• WYSIWYG development, almost everything is point and click
  • It combines highly popular javascript frameworks
  • Structure based on jQuery and the jQuery Mobile framework, documentation and support will not be a problem
  • Model View Controller (MVC) and Data Binding provided thanks to additional frameworks
  • Data Binding tool provides easy integration for 3rd party open APIs
  • iOs and Android native packaging, no more Phonegap.
  • IDE has more sense then one made for Sencha Touch, still Sencha Touch is much faster
  • This is what jQuery Mobile should become


  • Built on jQuery Mobile. This is my subjective comment and I’m providing it to you as jQuery Mobile developer. While it is a great framework it lags behind its competitors. It’s simply not fast or robust enough for complex HTML5 mobile applications, not to mention that it looks rather bad when viewed on desktop browsers. This will of course change with time.
  • Lack of information about the framework itself (Framework age can easily explained this).
  • Commercial version. This is only problem because you can also buy Kendo UI, which will not provide you with this great IDE, but is faster then jQuery Mobile.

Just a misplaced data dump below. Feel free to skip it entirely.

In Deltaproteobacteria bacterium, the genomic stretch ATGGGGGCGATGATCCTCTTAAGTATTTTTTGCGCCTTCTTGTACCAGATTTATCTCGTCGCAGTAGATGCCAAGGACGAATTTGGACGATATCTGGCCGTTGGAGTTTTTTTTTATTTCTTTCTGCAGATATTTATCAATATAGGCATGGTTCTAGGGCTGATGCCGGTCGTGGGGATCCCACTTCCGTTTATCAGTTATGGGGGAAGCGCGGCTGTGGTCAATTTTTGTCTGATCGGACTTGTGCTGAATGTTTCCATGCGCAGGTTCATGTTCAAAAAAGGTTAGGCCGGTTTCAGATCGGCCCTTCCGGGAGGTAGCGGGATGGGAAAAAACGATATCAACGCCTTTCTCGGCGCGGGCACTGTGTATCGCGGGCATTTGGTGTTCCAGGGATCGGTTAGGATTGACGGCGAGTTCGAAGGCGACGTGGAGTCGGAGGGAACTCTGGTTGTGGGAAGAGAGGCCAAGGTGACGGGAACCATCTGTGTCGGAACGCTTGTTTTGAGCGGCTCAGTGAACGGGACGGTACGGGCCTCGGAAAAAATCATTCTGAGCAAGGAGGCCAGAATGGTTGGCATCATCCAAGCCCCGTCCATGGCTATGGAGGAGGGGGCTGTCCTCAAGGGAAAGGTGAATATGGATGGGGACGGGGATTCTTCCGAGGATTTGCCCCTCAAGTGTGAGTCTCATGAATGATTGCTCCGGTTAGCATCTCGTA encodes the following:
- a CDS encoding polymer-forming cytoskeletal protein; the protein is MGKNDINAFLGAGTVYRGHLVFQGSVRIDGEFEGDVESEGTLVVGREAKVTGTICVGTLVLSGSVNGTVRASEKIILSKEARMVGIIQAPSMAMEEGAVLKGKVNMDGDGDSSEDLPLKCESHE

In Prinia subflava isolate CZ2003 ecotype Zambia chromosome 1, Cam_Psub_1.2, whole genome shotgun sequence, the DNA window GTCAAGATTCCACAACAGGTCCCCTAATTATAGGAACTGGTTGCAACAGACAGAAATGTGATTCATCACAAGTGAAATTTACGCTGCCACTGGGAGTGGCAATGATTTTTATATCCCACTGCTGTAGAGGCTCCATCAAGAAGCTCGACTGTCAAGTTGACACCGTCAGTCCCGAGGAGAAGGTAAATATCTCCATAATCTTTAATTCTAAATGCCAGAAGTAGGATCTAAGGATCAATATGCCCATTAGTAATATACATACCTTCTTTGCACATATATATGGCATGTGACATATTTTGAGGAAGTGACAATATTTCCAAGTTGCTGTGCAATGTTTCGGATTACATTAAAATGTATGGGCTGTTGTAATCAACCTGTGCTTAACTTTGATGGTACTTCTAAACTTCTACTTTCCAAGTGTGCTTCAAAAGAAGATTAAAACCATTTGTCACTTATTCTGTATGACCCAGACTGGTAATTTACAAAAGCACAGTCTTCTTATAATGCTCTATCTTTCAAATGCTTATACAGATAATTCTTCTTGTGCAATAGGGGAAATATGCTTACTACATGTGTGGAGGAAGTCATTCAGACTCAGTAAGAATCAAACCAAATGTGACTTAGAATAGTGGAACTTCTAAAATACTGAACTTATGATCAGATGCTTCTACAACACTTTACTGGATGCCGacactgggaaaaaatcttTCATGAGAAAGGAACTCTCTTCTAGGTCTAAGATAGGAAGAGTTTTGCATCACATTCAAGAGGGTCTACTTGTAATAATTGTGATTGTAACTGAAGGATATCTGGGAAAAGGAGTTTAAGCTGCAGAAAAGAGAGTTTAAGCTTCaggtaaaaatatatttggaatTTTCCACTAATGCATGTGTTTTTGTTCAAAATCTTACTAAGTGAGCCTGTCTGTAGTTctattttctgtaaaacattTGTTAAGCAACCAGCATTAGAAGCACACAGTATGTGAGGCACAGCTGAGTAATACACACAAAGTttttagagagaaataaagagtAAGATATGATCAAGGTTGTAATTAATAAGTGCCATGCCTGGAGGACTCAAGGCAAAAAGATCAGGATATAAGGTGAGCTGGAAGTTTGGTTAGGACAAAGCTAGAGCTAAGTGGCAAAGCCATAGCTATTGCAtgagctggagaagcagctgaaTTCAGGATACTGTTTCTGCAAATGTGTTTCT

Author notes

This is a must have IDE for jQuery Mobile developers primarily it includes tight integration with Backbone, Knockout, and Underscore. Phonegap is no more needed, for native support. I can’t stress this enough, Phonegap and a jQuery Mobile combination is killing them, if possible stay away from Phonegap. If you are a jQuery Mobile developer intent on fast and easy development, this is a tool for you. On the other hand, if you need speed steer clear from jQuery Mobile.

Additional info

[frame align=”center”]Jo[/frame]


Price: Free

Mobile platforms supported: iOS, Android, Blackberry, Symbian, WebOS

Jo is a lightweight HTML5 mobile app framework which provides UI widgets, a flexible event model, a wrapper for sound, and a light data layer. Minified it takes only 12 Kb, which is around 25x less then jQuery Mobile. It requires PhoneGap as a native wrapper. I personally don’t like Phonegap it but that’s just me. It is optimized for Android (even version 1.6), iOS and WebOS usage, so, you guessed it, it runs fast.


  • Small and fast, unlike jQuery Mobile this one actually works OK combined with Phonegap